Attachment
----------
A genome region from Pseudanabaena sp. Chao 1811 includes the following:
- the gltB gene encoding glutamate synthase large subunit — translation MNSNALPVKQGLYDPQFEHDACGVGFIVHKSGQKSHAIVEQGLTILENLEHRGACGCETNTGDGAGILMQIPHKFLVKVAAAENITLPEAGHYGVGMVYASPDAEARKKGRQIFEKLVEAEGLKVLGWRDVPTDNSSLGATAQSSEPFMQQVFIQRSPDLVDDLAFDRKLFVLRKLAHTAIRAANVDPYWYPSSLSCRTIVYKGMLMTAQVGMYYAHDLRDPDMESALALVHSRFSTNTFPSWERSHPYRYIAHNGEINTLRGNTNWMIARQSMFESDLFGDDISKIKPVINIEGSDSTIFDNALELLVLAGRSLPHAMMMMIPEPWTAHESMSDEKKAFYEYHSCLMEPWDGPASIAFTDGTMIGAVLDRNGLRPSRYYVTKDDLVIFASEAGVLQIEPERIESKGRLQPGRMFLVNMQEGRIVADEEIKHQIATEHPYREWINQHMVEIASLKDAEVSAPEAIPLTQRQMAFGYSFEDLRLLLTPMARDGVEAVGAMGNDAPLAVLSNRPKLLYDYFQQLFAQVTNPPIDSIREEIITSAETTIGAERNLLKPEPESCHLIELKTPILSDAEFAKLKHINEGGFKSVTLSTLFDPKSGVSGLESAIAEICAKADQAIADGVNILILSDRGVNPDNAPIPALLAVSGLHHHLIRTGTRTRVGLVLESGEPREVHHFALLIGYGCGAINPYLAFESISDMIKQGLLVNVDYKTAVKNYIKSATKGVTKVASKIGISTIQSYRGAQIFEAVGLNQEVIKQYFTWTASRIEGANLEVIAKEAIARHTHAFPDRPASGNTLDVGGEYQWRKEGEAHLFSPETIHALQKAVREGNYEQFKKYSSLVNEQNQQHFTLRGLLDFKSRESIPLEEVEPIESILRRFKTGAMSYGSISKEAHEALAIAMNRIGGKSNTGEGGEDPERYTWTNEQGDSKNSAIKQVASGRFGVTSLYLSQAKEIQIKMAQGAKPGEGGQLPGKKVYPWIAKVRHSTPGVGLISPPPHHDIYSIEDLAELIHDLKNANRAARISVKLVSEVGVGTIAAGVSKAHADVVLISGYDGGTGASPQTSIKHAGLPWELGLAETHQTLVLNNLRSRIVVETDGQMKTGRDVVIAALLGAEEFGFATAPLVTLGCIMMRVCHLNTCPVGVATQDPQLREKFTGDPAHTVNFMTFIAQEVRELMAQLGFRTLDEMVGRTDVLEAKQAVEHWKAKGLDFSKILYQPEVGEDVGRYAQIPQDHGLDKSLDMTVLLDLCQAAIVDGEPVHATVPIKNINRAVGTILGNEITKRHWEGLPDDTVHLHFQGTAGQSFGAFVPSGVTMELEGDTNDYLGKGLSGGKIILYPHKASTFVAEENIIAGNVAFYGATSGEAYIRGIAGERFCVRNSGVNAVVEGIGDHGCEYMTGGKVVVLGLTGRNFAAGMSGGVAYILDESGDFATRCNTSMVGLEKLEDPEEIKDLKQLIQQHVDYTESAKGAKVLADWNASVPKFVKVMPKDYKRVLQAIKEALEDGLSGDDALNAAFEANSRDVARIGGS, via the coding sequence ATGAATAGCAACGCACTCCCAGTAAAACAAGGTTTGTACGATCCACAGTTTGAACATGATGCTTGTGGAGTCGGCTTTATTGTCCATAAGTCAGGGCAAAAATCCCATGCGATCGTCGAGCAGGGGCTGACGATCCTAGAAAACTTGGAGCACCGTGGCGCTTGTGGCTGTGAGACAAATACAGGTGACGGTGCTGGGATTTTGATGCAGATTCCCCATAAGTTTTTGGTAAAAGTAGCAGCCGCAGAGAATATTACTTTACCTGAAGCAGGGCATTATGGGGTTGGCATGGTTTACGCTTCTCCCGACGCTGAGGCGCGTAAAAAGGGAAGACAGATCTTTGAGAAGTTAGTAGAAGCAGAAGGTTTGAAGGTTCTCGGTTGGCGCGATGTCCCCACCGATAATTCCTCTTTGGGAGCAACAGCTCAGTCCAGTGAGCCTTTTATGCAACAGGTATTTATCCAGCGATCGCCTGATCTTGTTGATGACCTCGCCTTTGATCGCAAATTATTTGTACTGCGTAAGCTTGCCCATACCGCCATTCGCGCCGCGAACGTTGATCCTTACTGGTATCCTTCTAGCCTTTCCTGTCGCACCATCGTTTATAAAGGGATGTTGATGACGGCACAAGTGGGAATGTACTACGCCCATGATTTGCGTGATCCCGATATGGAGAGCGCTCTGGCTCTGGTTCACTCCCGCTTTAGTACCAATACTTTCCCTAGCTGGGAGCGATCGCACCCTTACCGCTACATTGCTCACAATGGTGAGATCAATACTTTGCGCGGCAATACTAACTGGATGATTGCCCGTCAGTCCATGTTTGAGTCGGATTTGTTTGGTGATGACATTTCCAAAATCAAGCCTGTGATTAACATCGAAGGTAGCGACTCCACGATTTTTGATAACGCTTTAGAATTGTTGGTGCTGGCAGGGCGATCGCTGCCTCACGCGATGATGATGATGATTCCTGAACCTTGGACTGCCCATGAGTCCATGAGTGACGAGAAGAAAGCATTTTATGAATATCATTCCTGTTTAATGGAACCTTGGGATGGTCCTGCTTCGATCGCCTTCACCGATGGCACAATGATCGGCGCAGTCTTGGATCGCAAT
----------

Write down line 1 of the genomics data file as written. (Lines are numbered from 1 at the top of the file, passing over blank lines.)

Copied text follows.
A genome region from Pseudanabaena sp. Chao 1811 includes the following: